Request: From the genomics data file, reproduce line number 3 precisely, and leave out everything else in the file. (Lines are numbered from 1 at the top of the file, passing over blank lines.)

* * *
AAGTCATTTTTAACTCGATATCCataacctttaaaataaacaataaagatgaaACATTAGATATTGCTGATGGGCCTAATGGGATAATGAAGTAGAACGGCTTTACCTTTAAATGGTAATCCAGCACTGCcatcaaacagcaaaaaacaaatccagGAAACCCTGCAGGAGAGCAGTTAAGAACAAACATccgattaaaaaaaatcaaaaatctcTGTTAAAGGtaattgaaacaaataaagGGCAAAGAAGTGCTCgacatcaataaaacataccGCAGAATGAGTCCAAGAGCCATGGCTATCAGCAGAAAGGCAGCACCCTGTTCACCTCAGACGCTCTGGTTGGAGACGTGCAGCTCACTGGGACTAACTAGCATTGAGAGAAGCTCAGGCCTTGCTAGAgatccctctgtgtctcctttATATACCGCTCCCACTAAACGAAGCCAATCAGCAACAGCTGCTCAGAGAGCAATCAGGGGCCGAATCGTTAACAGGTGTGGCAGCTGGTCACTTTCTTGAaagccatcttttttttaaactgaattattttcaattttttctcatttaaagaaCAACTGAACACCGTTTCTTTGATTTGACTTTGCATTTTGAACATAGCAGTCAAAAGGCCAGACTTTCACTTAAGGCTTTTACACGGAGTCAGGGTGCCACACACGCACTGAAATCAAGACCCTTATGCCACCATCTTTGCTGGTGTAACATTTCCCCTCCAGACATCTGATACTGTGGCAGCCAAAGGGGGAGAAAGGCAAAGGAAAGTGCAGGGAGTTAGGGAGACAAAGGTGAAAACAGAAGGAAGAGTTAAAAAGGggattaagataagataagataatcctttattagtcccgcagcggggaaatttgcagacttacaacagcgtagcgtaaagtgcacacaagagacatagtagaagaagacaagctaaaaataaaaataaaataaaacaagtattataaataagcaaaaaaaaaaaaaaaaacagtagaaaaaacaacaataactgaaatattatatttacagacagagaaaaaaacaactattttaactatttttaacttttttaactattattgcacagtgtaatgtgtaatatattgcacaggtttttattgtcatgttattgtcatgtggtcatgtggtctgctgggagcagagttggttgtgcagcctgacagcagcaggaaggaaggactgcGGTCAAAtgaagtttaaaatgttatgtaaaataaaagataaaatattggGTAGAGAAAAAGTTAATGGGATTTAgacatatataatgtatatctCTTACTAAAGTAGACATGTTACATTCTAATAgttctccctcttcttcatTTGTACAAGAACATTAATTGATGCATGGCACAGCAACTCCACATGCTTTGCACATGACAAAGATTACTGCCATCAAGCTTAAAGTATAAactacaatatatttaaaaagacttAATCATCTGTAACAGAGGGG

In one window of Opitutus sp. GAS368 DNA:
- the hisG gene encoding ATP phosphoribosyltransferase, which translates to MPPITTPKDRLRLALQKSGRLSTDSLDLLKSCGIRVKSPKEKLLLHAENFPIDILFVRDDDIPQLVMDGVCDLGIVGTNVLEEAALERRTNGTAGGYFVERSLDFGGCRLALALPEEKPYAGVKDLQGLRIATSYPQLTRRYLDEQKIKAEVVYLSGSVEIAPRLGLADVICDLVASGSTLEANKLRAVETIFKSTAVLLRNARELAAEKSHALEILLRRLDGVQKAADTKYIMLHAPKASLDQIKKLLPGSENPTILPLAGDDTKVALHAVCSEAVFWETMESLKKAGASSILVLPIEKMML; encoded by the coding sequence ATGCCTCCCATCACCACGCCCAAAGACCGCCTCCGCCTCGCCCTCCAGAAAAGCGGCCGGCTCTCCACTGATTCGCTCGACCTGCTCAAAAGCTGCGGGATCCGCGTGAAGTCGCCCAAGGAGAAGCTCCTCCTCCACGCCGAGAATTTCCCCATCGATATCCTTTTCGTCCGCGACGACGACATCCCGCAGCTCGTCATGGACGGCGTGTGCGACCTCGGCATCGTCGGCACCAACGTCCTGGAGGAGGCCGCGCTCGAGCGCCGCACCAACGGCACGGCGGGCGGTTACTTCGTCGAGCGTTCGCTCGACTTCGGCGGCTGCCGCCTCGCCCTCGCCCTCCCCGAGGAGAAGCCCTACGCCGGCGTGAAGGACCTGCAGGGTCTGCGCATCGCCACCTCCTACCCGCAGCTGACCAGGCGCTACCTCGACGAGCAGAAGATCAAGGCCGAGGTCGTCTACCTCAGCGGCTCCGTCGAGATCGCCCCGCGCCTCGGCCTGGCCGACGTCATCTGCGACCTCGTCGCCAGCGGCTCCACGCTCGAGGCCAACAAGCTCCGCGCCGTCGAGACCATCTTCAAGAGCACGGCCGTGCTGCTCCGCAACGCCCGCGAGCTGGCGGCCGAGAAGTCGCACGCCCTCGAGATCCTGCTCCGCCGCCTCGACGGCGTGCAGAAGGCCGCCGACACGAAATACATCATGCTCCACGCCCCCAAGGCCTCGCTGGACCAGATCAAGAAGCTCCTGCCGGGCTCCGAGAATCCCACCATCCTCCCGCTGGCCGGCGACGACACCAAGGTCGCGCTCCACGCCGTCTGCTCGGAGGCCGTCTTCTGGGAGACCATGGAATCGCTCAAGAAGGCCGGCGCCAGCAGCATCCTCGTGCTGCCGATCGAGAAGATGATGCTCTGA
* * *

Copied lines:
- the hisG gene encoding ATP phosphoribosyltransferase, which translates to MPPITTPKDRLRLALQKSGRLSTDSLDLLKSCGIRVKSPKEKLLLHAENFPIDILFVRDDDIPQLVMDGVCDLGIVGTNVLEEAALERRTNGTAGGYFVERSLDFGGCRLALALPEEKPYAGVKDLQGLRIATSYPQLTRRYLDEQKIKAEVVYLSGSVEIAPRLGLADVICDLVASGSTLEANKLRAVETIFKSTAVLLRNARELAAEKSHALEILLRRLDGVQKAADTKYIMLHAPKASLDQIKKLLPGSENPTILPLAGDDTKVALHAVCSEAVFWETMESLKKAGASSILVLPIEKMML; encoded by the coding sequence ATGCCTCCCATCACCACGCCCAAAGACCGCCTCCGCCTCGCCCTCCAGAAAAGCGGCCGGCTCTCCACTGATTCGCTCGACCTGCTCAAAAGCTGCGGGATCCGCGTGAAGTCGCCCAAGGAGAAGCTCCTCCTCCACGCCGAGAATTTCCCCATCGATATCCTTTTCGTCCGCGACGACGACATCCCGCAGCTCGTCATGGACGGCGTGTGCGACCTCGGCATCGTCGGCACCAACGTCCTGGAGGAGGCCGCGCTCGAGCGCCGCACCAACGGCACGGCGGGCGGTTACTTCGTCGAGCGTTCGCTCGACTTCGGCGGCTGCCGCCTCGCCCTCGCCCTCCCCGAGGAGAAGCCCTACGCCGGCGTGAAGGACCTGCAGGGTCTGCGCATCGCCACCTCCTACCCGCAGCTGACCAGGCGCTACCTCGACGAGCAGAAGATCAAGGCCGAGGTCGTCTACCTCAGCGGCTCCGTCGAGATCGCCCCGCGCCTCGGCCTGGCCGACGTCATCTGCGACCTCGTCGCCAGCGGCTCCACGCTCGAGGCCAACAAGCTCCGCGCCGTCGAGACCATCTTCAAGAGCACGGCCGTGCTGCTCCGCAACGCCCGCGAGCTGGCGGCCGAGAAGTCGCACGCCCTCGAGATCCTGCTCCGCCGCCTCGACGGCGTGCAGAAGGCCGCCGACACGAAATACATCATGCTCCACGCCCCCAAGGCCTCGCTGGACCAGATCAAGAAGCTCCTGCCGGGCTCCGAGAATCCCACCATCCTCCCGCTGGCCGGCGACGACACCAAGGTCGCGCTCCACGCCGTCTGCTCGGAGGCCGTCTTCTGGGAGACCATGGAATCGCTCAAGAAGGCCGGCGCCAGCAGCATCCTCGTGCTGCCGATCGAGAAGATGATGCTCTGA